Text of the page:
Each year, over a million diesel pumps consume approximately $900 million worth of diesel in Bangladesh, according to the World Bank. Like other gas-operated engines, the diesel pumps kick out the exhaust. Diesel emissions have been found to contain more than 40 hazardous pollutants, including nitrogen oxide along with heavy metals, such as arsenic, according to the Office of Environmental Health Hazards Assessment (OEHHA).

These emissions have both immediate and long-term health risks for the farmers operating the pumps. On contact, exhaust can cause irritation to the eyes, nose and throat. But more serious damage can occur over time. The Union of Concerned Scientists (UCS) reports that 80-95 percent of diesel soot contains “ultrafine particulates, which are small enough to penetrate the cells of the lungs.” These particulates and toxic gasses increase the risk of cellular mutation leading to cancer, respiratory and cardiovascular disease in those with long-term exposure to the emissions, according to the OEHHA.

To combat the problems associated with the lack of electical grid access and prevalent use of diesel powered engines, the World Bank has created the Rural Electrification and Renewable Energy Development II (RERED II) Project. With a yearly average of more than 200 sunny days, studies have shown that Bangladesh is a prime candidate to use solar power as an alternative to the expensive and health threatening diesel, according to the Climate and Development Knowledge Network.

The program is straightforward. RERED II is designed to give farmers access to clean energy irrigation while saving them money at the same time. The solar pumps, funded in combination by the World Bank, the Bangladesh Climate Change Resilience Funds (BCCRF) and the United States Agency for International Development (USAID), produce water that serves multiple farms. With this arrangement, the farmers only pay for what they need during the irrigation season, according to World Bank.

At this point, the program is still a pilot and serves a limited number of communities. However, since the Infrastructure Development Company (IDCOL) has implemented the pilot, farmers in the selected areas have chosen the solar pumps over their diesel counterparts.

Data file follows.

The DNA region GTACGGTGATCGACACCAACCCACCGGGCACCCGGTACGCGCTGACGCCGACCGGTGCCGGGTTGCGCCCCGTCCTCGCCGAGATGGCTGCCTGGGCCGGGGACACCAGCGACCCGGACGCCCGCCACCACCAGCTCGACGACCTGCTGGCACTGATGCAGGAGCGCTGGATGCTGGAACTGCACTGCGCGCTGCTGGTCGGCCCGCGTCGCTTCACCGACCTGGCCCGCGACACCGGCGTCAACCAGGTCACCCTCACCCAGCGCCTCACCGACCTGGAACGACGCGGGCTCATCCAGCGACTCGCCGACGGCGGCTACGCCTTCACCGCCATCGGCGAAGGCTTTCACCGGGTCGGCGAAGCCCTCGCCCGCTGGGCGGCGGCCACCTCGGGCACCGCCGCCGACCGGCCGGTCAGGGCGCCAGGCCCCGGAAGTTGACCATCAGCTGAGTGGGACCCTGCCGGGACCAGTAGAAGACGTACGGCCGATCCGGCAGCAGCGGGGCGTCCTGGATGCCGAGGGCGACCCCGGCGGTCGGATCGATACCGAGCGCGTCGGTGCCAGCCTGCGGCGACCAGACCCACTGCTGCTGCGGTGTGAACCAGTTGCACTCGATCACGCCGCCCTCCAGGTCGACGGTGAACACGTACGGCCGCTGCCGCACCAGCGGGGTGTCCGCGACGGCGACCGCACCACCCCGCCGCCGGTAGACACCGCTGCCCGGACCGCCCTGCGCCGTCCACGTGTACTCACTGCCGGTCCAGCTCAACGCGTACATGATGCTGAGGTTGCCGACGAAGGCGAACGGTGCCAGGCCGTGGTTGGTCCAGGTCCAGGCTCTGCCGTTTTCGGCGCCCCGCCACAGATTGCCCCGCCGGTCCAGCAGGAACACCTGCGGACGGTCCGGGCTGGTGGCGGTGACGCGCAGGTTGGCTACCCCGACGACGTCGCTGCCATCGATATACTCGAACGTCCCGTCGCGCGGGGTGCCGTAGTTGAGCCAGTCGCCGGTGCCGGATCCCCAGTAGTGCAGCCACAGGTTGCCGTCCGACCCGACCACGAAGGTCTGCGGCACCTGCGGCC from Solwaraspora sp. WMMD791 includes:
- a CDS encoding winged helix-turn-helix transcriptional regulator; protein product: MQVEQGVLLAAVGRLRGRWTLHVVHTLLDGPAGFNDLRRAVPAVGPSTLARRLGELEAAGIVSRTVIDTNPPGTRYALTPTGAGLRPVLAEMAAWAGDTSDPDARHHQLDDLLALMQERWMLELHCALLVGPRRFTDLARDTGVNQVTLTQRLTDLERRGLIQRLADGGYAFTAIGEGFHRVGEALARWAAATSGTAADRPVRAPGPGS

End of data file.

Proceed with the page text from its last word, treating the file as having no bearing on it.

With the installation of solar pumps showing positive results across the board thus far, the Bangladesh government intends to install more solar panels throughout the nation. As reported by The World Factbook, in 2013 Bangladesh produced 97 percent of the country’s electricity through the combustion of fossil fuels. By making steps toward switching to clean solar energy, the Bangladesh government will be able to drastically lower carbon dioxide and other emissions in future years, improving air quality and the health of Bangladeshis throughout the nation.

Claire Colby

Sources: CDKN, OEHHA, Science Direct, Union of Concerned Scientists, World Bank, The World Factbook

Photo: providencetrade

Solar Powered Classrooms Coming to Kenya
Kenya currently ranks 101st in the world in access to basic information, which includes literacy rates, primary and secondary school enrollments, and gender parity in secondary enrollment. In addition, only 39 percent of the population has internet access.

Safaricom Foundation, an African telco, is looking to change the current landscape by providing every student a school with a room full of computers to boost education in Kenya.

A 20-by-9-foot classroom can hold up to 40 students and be equipped with 11 desktop computers. Each classroom comes with monitors, a server, and a projector. The building is made from local materials to boost local revenues while providing a building with educational value.

Aleutia is a company which builds computers for schools and clinics that are powered by solar panels at a cost of about $20,000. They are currently building solar powered classrooms in 47 villages around Kenya. $10,000 goes toward structural costs and the other $10,000 goes toward the equipment. The solar panels come pre-installed in order to reduce costs.

Two classrooms can be preloaded onto a 40-foot flatbed truck.

Aleutia’s founder, Mike Rosenberg, wants to create local micro-grids that will power communities and allow the power to transfer as needed. So if the school has extra power available it can be transferred to a clinic building that is using more power.

Kenya has made significant progress since 1999 to ensure that more children are getting an education and becoming more literate. They spend on average 6.7 percent of their GNP on education, which is an increase from 5.4 percent in 1999. However, one million children are still not attending school.

Primary education in Kenya is free, but families do not have the money or resources to provide for their children to excel in school and compete globally. The classrooms from Aleutia and Safaricom can reduce the costs for families and help Kenyan children become more competitive on the global level by providing them with resources not available to other parts of the world.

An estimated 20,000 kids will benefit from the classrooms in 47 Kenyan counties that are gaining energy from the sun to provide internet access and learning resources to students.

Donald Gering

Sources: Fast Company, Good News Network, Social Progress Imperative, UNESCO
Photo: Google Images